NCAA athletes can legally pursue TV money
In dismissing a motion by the NCAA to prevent football and men’s basketball players from legally pursuing a cut of live broadcast revenues, a federal court judge Tuesday raised the stakes for the governing body of college sports as it defends its economic model.
Judge Claudia Wilken issued her ruling Tuesday, rejecting the NCAA’s motion that players in the anti-trust suit led by former UCLA star Ed O’Bannon should be precluded from advancing their lawsuit on procedural grounds.
Now the (NCAA and its co-defendants) are facing potential liability in the billions of dollars instead of tens or hundreds of millions. It’s a more accurate context for what the players deserve.
— Michael Hausfeld, interim lead counsel for plantiffs
The NCAA had objected to the players amending their lawsuit last year to claim a share of all television game revenues, not just those from rebroadcasts.
“Now the (NCAA and its co-defendants) are facing potential liability in the billions of dollars instead of tens or hundreds of millions,” said Michael Hausfeld, interim lead counsel for the plaintiffs. “It’s a more accurate context for what the players deserve.”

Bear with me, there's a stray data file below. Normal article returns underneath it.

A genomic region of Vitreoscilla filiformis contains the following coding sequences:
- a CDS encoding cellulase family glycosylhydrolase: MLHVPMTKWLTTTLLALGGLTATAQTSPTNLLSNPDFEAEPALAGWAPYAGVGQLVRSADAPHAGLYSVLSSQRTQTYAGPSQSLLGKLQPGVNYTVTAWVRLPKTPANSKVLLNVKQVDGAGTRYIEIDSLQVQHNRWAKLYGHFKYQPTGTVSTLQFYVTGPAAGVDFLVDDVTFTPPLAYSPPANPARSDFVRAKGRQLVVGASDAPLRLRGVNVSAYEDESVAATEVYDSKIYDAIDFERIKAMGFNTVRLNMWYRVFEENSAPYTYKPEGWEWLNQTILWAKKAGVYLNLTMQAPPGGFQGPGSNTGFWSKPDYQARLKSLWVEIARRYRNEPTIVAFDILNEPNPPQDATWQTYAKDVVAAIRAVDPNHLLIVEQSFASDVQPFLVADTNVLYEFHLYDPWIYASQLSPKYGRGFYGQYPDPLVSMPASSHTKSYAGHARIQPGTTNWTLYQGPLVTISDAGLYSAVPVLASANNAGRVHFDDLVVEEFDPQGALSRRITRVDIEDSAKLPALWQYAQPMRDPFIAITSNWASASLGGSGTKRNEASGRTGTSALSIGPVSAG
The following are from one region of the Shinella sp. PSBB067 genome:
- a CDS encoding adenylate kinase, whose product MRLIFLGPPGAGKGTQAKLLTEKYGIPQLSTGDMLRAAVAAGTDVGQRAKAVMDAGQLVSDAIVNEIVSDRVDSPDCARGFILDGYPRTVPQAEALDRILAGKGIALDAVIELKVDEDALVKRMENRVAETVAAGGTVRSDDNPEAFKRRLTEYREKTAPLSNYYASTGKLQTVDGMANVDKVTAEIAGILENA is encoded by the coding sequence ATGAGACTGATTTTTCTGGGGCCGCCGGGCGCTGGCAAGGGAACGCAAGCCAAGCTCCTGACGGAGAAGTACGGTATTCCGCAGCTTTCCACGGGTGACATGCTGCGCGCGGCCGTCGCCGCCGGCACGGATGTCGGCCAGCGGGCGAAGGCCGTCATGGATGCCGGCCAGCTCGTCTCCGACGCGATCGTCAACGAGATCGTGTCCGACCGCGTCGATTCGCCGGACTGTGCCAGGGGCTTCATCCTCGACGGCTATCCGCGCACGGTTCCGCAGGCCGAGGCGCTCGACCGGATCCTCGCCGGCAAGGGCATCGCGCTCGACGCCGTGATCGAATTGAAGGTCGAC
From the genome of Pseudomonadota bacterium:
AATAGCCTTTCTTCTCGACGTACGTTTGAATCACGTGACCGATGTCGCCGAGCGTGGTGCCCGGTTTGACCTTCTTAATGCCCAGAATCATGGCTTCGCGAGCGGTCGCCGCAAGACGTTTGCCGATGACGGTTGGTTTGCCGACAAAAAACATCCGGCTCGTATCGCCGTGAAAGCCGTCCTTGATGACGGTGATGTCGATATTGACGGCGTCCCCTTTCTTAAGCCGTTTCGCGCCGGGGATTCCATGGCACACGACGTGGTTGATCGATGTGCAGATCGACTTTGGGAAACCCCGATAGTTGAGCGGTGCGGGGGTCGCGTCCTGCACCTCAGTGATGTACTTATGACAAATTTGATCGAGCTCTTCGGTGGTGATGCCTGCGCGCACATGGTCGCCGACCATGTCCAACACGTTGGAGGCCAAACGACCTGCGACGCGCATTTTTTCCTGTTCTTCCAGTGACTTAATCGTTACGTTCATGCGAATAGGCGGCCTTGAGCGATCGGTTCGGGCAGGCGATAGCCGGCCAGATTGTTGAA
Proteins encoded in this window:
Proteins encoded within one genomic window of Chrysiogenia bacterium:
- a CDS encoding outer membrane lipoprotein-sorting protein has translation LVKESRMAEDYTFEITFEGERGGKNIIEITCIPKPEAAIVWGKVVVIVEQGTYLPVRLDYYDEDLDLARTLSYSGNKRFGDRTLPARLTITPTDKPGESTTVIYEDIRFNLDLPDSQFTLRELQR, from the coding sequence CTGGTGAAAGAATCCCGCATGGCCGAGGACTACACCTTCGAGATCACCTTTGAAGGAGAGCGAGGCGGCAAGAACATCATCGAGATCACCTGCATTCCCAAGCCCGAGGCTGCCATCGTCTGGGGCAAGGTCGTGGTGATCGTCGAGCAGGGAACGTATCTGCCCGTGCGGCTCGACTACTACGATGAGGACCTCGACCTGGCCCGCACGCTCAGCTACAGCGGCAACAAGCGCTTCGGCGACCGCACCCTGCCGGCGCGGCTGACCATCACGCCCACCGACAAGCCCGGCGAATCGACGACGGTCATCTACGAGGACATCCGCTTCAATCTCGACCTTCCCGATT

Unlike NFL or NBA athletes, players lack a union or similar body to negotiate a share of revenues flowing from media and other licensing contracts. The NCAA does not legally treat athletes as employees, and players have not organized to represent their interests collectively.
The O’Bannon suit attacks that model through the means of class-action, the legal question now before Wilken. Former college stars such as Bill Russell and Oscar Robertson have joined O’Bannon on behalf of all Division I players in football and men’s basketball, asking Wilken to declare that they are similarly situated and to certify the class.
Wilken on Tuesday set the hearing on that motion for June 20, and ordered the NCAA to make its arguments against class certification on the merits rather than procedural objections such as the one she just rejected. The NCAA was joined in that motion by its partner, Collegiate Licensing Company.
In a statement, NCAA general counsel Donald Remy characterized the ruling as a partial victory for the NCAA.
“Although our motion to strike was denied, the judge has signaled skepticism on plaintiff’s class-certification motion and recognized the plaintiffs’ radical change in their theory of the case,” Remy said. “This is a step in the right direction toward allowing the NCAA to further demonstrate why this case is wrong on the law and that plaintiffs have failed to demonstrate that this case satisfies the criteria for class litigation.”
The ruling was met with enthusiasm by Hausfeld, who leads a team that includes more than a dozen law firms that have invested more than $20 million in legal fees pursuing the lawsuit since 2009. The prospect of an award that recognizes live broadcast revenues helps support their efforts.
Wilken set a jury trial on the matter, if it gets that far, for June 2014.
Tom Farrey | email